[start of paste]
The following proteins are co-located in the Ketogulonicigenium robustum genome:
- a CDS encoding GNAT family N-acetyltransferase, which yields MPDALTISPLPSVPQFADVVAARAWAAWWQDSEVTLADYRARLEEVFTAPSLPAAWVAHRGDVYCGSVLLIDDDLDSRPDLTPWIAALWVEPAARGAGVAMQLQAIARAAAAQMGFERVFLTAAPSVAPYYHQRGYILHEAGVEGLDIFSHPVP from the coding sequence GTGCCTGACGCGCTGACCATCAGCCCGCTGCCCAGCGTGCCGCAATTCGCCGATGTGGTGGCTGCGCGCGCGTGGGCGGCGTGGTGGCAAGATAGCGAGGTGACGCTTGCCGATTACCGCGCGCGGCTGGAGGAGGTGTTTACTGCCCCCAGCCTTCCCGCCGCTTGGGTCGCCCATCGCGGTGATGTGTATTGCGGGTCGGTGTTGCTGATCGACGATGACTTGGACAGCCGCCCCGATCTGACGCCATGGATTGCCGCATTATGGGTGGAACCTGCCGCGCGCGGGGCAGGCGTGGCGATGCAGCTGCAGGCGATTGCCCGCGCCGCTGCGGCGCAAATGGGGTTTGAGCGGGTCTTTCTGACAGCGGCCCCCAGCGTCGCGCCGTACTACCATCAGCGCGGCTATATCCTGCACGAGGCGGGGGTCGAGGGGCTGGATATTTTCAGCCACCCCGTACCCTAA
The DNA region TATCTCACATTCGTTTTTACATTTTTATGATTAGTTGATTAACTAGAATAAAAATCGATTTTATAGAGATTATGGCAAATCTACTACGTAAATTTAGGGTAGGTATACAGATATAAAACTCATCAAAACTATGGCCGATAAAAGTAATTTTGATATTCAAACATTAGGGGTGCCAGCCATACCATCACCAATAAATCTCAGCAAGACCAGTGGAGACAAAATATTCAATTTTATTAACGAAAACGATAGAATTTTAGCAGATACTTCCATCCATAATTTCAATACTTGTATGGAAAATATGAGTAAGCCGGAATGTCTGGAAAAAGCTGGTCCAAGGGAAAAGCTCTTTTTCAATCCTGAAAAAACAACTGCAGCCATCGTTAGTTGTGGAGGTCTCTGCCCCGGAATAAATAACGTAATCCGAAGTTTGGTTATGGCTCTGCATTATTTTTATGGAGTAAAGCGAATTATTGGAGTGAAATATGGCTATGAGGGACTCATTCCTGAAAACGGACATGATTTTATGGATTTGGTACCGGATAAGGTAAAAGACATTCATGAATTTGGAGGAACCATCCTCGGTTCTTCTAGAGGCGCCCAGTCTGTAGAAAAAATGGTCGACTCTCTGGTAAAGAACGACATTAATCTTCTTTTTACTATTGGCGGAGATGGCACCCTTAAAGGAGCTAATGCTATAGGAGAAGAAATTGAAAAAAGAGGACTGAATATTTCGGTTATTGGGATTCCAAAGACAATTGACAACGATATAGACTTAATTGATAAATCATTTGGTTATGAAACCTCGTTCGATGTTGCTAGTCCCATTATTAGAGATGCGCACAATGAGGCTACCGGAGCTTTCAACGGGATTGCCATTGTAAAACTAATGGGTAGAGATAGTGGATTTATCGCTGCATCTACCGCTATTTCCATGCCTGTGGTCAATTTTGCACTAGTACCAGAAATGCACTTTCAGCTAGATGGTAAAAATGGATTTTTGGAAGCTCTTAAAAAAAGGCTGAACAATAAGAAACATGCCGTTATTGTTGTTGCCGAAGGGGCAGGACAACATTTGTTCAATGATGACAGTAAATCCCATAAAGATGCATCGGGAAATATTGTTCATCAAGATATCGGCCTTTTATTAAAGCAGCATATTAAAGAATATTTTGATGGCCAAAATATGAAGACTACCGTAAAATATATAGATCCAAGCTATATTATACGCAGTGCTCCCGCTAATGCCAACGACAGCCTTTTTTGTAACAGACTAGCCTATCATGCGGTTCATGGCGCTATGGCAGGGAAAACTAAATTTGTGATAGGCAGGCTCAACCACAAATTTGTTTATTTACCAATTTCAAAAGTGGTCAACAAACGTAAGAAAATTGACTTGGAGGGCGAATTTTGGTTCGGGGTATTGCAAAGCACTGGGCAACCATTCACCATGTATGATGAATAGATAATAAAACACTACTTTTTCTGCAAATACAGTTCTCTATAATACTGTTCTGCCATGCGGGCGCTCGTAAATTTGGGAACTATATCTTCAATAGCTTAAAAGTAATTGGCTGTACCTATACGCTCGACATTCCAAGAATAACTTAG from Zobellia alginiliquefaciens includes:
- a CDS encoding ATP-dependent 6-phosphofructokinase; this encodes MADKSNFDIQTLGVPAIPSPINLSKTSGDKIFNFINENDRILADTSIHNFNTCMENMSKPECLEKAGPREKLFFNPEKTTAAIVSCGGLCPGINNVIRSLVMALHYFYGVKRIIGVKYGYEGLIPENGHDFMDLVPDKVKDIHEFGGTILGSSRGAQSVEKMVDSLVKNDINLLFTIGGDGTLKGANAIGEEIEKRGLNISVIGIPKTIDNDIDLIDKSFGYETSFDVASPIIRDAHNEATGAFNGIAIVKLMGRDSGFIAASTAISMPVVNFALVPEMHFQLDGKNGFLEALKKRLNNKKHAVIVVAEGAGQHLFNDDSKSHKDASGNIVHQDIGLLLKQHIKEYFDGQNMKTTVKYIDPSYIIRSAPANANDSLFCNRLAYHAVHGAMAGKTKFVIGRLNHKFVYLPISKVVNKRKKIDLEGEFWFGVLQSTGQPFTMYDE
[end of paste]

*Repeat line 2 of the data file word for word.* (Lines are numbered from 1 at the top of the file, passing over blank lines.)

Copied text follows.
- a CDS encoding GNAT family N-acetyltransferase, which yields MPDALTISPLPSVPQFADVVAARAWAAWWQDSEVTLADYRARLEEVFTAPSLPAAWVAHRGDVYCGSVLLIDDDLDSRPDLTPWIAALWVEPAARGAGVAMQLQAIARAAAAQMGFERVFLTAAPSVAPYYHQRGYILHEAGVEGLDIFSHPVP from the coding sequence GTGCCTGACGCGCTGACCATCAGCCCGCTGCCCAGCGTGCCGCAATTCGCCGATGTGGTGGCTGCGCGCGCGTGGGCGGCGTGGTGGCAAGATAGCGAGGTGACGCTTGCCGATTACCGCGCGCGGCTGGAGGAGGTGTTTACTGCCCCCAGCCTTCCCGCCGCTTGGGTCGCCCATCGCGGTGATGTGTATTGCGGGTCGGTGTTGCTGATCGACGATGACTTGGACAGCCGCCCCGATCTGACGCCATGGATTGCCGCATTATGGGTGGAACCTGCCGCGCGCGGGGCAGGCGTGGCGATGCAGCTGCAGGCGATTGCCCGCGCCGCTGCGGCGCAAATGGGGTTTGAGCGGGTCTTTCTGACAGCGGCCCCCAGCGTCGCGCCGTACTACCATCAGCGCGGCTATATCCTGCACGAGGCGGGGGTCGAGGGGCTGGATATTTTCAGCCACCCCGTACCCTAA